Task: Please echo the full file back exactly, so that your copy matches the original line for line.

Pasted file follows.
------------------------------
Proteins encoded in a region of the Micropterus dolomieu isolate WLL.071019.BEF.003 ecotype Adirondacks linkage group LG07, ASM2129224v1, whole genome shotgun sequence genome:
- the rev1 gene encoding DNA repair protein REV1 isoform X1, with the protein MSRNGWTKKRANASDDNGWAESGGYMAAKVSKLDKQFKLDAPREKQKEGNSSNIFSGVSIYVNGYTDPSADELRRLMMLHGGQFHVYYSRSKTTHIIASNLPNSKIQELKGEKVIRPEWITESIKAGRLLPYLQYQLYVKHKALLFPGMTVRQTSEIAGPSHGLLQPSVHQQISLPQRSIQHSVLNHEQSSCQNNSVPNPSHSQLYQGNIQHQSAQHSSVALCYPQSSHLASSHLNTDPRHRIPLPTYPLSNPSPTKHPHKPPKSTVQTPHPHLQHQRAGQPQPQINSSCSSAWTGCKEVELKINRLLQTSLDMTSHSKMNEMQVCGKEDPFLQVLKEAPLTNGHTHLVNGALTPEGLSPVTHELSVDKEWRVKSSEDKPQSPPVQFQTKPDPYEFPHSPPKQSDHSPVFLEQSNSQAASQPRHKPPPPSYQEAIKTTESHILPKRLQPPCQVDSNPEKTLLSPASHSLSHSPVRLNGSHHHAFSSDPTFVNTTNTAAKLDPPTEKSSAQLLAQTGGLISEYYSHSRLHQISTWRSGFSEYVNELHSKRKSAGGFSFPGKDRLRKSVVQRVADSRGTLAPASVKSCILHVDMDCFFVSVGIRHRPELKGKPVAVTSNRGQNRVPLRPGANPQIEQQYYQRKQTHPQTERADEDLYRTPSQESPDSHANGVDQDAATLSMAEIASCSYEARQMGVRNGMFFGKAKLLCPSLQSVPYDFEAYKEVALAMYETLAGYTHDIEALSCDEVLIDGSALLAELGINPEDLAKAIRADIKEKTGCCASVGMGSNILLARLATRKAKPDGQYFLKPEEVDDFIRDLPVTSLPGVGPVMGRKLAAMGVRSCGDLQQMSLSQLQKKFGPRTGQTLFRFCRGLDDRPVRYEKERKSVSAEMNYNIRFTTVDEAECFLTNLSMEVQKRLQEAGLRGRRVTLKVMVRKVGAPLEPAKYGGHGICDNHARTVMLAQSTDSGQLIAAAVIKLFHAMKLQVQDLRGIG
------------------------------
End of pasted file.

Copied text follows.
Proteins encoded in a region of the Micropterus dolomieu isolate WLL.071019.BEF.003 ecotype Adirondacks linkage group LG07, ASM2129224v1, whole genome shotgun sequence genome:
- the rev1 gene encoding DNA repair protein REV1 isoform X1, with the protein MSRNGWTKKRANASDDNGWAESGGYMAAKVSKLDKQFKLDAPREKQKEGNSSNIFSGVSIYVNGYTDPSADELRRLMMLHGGQFHVYYSRSKTTHIIASNLPNSKIQELKGEKVIRPEWITESIKAGRLLPYLQYQLYVKHKALLFPGMTVRQTSEIAGPSHGLLQPSVHQQISLPQRSIQHSVLNHEQSSCQNNSVPNPSHSQLYQGNIQHQSAQHSSVALCYPQSSHLASSHLNTDPRHRIPLPTYPLSNPSPTKHPHKPPKSTVQTPHPHLQHQRAGQPQPQINSSCSSAWTGCKEVELKINRLLQTSLDMTSHSKMNEMQVCGKEDPFLQVLKEAPLTNGHTHLVNGALTPEGLSPVTHELSVDKEWRVKSSEDKPQSPPVQFQTKPDPYEFPHSPPKQSDHSPVFLEQSNSQAASQPRHKPPPPSYQEAIKTTESHILPKRLQPPCQVDSNPEKTLLSPASHSLSHSPVRLNGSHHHAFSSDPTFVNTTNTAAKLDPPTEKSSAQLLAQTGGLISEYYSHSRLHQISTWRSGFSEYVNELHSKRKSAGGFSFPGKDRLRKSVVQRVADSRGTLAPASVKSCILHVDMDCFFVSVGIRHRPELKGKPVAVTSNRGQNRVPLRPGANPQIEQQYYQRKQTHPQTERADEDLYRTPSQESPDSHANGVDQDAATLSMAEIASCSYEARQMGVRNGMFFGKAKLLCPSLQSVPYDFEAYKEVALAMYETLAGYTHDIEALSCDEVLIDGSALLAELGINPEDLAKAIRADIKEKTGCCASVGMGSNILLARLATRKAKPDGQYFLKPEEVDDFIRDLPVTSLPGVGPVMGRKLAAMGVRSCGDLQQMSLSQLQKKFGPRTGQTLFRFCRGLDDRPVRYEKERKSVSAEMNYNIRFTTVDEAECFLTNLSMEVQKRLQEAGLRGRRVTLKVMVRKVGAPLEPAKYGGHGICDNHARTVMLAQSTDSGQLIAAAVIKLFHAMKLQVQDLRGIG